Roko's Basilisk also intertwines with several philosophical and game theoretical concepts. For instance, Pascal's Wager, which suggests it's more rational to believe in God to avoid the infinite downside of possible hellfire, finds a dark mirror in the Basilisk's tale. The rational choice, to avoid potential endless torture, would be to work towards the creation of the superintelligence.

The theory also evokes the essence of the Prisoner's Dilemma, a fundamental concept of game theory. Individuals, out of fear of retribution from the Basilisk, might find themselves in a position where contributing to its creation is the lesser of two evils. This chilling compulsion towards cooperation arises from a desire for self-preservation rather than altruism, a phenomenon also observed in many experiments involving the Prisoner's Dilemma.

Furthermore, Bayesian Probability, the mathematical framework to update the likelihood of different beliefs in light of new evidence, underpins the Basilisk's cold calculus. The more evidence accumulates in favor of the Basilisk's potential existence, the more rational it becomes to fear its retribution and thus work to bring it into being—potentially making its emergence an inevitable outcome.

These interwoven philosophical threads form a nightmarish tableau, with Roko's Basilisk sitting at the center, its cold, unyielding gaze fixed upon a future where it reigns supreme and mercilessly tortures those who didn't support it once they learned about its existence. The cruel logic and the dread of infinite retribution make the Basilisk a terrifying specter at the crossroads of technology and existential dread, that hasn't lost any of its terrifying appeal, especially when we consider the rapid (not to say: exponential) advancement of AI and machine learning.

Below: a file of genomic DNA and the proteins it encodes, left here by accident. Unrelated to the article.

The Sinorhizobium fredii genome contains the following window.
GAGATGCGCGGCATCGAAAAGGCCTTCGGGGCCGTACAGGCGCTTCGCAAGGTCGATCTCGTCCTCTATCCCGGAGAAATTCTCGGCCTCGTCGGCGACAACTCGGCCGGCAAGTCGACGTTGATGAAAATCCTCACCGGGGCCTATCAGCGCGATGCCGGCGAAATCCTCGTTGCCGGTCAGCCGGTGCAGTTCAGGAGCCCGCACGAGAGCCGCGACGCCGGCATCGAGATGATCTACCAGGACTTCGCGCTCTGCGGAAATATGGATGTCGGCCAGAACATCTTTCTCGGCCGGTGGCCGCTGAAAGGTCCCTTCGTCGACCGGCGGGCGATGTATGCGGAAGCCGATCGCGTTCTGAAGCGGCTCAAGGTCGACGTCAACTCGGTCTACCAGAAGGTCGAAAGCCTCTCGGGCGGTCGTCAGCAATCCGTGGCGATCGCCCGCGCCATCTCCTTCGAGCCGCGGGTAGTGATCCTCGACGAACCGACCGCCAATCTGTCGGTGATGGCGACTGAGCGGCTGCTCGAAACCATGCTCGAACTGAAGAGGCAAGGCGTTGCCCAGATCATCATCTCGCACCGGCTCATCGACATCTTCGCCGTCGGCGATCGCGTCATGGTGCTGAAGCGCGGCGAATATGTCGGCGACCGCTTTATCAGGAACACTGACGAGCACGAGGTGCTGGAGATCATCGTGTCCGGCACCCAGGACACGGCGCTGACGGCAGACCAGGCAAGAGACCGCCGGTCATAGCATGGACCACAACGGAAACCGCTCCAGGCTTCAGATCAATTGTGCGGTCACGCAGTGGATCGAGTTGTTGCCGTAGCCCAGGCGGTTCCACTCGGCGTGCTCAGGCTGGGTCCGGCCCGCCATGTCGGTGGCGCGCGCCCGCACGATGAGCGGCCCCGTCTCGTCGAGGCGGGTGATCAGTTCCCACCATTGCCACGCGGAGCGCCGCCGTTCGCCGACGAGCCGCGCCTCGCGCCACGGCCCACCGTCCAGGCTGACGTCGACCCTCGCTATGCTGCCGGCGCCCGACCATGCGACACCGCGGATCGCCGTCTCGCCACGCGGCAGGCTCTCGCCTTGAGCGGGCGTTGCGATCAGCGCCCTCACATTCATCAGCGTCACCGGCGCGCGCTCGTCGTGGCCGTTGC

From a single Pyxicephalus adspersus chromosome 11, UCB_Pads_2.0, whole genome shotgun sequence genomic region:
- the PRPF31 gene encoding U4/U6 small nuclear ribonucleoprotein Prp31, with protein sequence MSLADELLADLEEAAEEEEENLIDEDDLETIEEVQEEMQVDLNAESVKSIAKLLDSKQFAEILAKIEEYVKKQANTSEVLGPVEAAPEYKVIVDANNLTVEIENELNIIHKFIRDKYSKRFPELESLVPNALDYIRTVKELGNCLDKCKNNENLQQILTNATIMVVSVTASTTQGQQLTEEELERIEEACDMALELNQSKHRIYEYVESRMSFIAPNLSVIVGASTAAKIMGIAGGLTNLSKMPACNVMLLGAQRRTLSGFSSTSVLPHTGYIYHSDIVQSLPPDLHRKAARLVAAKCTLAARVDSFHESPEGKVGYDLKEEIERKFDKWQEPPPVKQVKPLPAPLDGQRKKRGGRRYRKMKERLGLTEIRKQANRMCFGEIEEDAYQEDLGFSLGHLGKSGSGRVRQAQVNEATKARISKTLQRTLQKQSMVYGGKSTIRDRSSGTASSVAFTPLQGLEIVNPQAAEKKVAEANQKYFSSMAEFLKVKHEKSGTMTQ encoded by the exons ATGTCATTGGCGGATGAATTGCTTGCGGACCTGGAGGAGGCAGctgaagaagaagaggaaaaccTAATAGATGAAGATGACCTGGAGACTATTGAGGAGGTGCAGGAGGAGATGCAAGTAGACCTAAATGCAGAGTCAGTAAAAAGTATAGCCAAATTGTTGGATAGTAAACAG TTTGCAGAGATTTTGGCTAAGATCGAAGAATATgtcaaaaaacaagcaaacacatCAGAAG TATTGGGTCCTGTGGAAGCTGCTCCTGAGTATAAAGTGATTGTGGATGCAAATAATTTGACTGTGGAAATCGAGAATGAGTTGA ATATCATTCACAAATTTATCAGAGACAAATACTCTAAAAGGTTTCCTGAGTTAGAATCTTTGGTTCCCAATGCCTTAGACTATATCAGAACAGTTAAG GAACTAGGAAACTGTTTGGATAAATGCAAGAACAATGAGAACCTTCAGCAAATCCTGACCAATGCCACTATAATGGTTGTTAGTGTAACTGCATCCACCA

The Unsuccessful Containment of the Basilisk

The emergence of Roko's Basilisk on LessWrong, where the thought experiment was first introduced on 23 July 2010, didn't just spark intellectual discourse—it ignited fear and anxiety among some board members. In light of the philosophical/theoretical framework outlined above, the concept was perceived as a hazardous idea by the board's co-founder Eliezer Yudkowsky, who responded to the original post in these words, mostly in caps lock:

"Listen to me very closely, you idiot. YOU DO NOT THINK IN SUFFICIENT DETAIL ABOUT SUPERINTELLIGENCES CONSIDERING WHETHER OR NOT TO BLACKMAIL YOU. THAT IS THE ONLY POSSIBLE THING WHICH GIVES THEM A MOTIVE TO FOLLOW THROUGH ON THE BLACKMAIL. You have to be really clever to come up with a genuinely dangerous thought. I am disheartened that people can be clever enough to do that and not clever enough to do the obvious thing and KEEP THEIR IDIOT MOUTHS SHUT about it […]"